Man dies after crashing plane into his own home just hours after release from jail for assaulting wife
A small jet crashed into a house in Payson early Monday, killing the pilot, according to law enforcement. His family and neighbors were surprised at this sudden turn of events.
Just hours after being released from prison for assaulting his wife, a Utah man crashed a plane into his home to kill his family. According to a press release by the Payson City Police Department, 47-year-old Duane Youd maneuvred his Cessna 525 Citation Jet straight into his home on Monday at about 2.38 a.m. At the time of the crash, Youd's wife and son were present at the residence. However, they somehow managed to escape the burning house in time. Youd was declared dead on the spot, according to police.
The press release also mentioned that he was arrested for domestic violence against his wife Sunday night. Her identity is yet to be known. Youd made bail just before 1 a.m. Tuesday morning after being booked into the Utah County Jail. He had requested to be escorted to his residence to pick up his belongings, according to the press release.
The statement further described how he left his home with his belongings and his car, only to return later on a plane that he would crash into his home. According to CBS News, reporters learned that the Youd family home was "fully engulfed" in flames after the crash, Sgt. Noemi Sandoval said.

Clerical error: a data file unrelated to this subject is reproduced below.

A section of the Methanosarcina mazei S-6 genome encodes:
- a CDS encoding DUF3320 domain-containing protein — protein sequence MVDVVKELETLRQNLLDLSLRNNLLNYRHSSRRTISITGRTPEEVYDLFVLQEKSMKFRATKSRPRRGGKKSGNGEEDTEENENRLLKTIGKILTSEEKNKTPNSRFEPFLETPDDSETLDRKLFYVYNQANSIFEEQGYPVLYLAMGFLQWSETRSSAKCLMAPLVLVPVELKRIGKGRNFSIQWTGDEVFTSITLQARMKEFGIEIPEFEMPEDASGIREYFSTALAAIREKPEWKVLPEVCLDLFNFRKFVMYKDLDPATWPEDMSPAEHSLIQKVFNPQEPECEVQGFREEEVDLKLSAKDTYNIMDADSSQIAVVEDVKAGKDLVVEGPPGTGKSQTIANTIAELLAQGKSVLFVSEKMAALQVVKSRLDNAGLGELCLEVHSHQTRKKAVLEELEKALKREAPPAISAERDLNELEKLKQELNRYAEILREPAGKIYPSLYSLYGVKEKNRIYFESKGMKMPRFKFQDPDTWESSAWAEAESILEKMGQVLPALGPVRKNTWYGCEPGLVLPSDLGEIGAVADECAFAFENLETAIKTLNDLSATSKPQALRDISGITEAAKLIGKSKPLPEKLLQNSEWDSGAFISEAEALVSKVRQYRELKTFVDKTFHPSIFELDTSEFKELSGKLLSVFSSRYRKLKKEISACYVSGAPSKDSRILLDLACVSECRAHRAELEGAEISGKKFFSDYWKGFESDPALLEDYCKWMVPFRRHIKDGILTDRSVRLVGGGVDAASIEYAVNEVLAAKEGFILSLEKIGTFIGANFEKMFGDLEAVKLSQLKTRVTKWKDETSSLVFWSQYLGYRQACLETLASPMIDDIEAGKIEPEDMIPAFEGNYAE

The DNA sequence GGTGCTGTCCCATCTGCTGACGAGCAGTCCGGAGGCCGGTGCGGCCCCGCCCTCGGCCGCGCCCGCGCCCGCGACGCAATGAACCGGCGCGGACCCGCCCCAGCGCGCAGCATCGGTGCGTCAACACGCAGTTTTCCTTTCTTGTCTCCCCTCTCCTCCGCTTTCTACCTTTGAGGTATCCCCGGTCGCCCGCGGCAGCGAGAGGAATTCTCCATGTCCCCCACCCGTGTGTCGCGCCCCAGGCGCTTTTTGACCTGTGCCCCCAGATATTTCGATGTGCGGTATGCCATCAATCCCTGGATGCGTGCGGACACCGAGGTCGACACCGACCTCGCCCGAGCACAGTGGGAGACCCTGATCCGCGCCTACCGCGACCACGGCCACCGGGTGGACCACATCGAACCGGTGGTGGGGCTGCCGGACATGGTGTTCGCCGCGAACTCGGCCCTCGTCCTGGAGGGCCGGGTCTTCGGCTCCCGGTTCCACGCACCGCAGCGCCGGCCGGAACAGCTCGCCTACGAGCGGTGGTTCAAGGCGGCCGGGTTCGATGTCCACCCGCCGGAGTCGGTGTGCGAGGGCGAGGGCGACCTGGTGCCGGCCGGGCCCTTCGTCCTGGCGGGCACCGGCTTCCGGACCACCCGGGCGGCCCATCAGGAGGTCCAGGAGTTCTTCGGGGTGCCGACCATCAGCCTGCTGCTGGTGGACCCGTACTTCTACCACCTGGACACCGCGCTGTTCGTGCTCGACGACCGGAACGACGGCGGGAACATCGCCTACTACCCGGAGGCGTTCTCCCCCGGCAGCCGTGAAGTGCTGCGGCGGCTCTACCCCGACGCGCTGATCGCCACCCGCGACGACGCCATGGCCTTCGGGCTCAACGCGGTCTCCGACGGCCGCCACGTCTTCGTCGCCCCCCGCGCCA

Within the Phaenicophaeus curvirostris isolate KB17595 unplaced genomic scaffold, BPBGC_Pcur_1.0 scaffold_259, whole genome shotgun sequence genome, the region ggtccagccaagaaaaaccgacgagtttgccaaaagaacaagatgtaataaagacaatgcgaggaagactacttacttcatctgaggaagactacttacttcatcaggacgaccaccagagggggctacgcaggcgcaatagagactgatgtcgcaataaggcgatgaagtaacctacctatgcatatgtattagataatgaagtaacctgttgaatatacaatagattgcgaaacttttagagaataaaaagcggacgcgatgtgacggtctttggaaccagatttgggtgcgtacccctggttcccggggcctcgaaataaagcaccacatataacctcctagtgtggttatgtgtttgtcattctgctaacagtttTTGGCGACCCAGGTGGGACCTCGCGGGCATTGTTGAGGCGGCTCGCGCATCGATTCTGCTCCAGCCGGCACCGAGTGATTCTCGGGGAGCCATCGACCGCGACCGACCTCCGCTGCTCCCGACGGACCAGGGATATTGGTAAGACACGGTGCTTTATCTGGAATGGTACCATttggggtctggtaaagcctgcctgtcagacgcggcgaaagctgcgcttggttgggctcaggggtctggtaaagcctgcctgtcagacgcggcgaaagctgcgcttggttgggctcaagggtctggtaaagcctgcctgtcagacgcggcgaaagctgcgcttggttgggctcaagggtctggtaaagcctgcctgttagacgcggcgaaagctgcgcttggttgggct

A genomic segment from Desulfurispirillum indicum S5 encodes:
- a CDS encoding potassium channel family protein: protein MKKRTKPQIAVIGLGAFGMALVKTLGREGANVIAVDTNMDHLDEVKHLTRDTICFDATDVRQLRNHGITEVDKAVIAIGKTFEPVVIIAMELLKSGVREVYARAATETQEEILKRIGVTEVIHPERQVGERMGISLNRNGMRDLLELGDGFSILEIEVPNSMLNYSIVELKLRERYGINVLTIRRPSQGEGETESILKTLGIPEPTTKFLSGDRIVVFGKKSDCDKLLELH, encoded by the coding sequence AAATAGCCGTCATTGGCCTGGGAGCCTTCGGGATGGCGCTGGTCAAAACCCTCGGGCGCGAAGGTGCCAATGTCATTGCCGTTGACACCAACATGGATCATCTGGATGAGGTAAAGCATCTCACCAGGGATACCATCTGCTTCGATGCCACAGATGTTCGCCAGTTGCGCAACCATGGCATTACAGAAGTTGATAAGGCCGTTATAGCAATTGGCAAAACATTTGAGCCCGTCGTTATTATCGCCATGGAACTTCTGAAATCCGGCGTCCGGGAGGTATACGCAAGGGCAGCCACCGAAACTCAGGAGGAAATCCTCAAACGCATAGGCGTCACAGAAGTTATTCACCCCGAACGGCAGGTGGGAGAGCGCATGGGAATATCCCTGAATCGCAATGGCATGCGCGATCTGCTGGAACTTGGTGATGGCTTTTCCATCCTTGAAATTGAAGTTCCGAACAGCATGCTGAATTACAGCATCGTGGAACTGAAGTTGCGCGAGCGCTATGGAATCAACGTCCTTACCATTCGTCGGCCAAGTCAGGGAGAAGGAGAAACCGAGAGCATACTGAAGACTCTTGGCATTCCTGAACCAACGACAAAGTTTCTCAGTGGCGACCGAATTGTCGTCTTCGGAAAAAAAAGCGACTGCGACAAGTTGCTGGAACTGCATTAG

“He is an experienced pilot, and he flew from Spanish Fork airport directly here into the home,” Sandoval said. The Salt Lake Tribune reported that Youd flew for the company that owned the crashed aircraft. After the incident, an overturned car was found outside the home along with bits and pieces of the plane. “We don’t know what his ultimate goal is, whether he meant to hit it low like he did or he meant to hit it higher,” Sandoval said. “The lucky thing for us, if anything, in this whole situation is that we have only destruction of property and we have one male deceased, but it could have been so much worse than what it was.”
A friend of Youd’s spoke to the newspaper, “I can’t believe he was able to fly in like that. If he hadn’t hit the car, I wonder how much more damage this would have done to the house.” In a conversation with the Salt Lake Tribune, Youd's son from a previous marriage, Parker Youd, 17, said he had no idea what his father had planned to do.
“He told me only that it was going to be rough for a little bit, but that was it,” Parker said. According to him, he was possibly the last person his father spoke to. “I said, ‘I love you. Good luck. I’ll see you tomorrow,” Parker said. “He said, ‘I love you, too,’ got in his truck and drove away.”
The emotional son added, “He’s just a good guy. The best dad I could ask for.”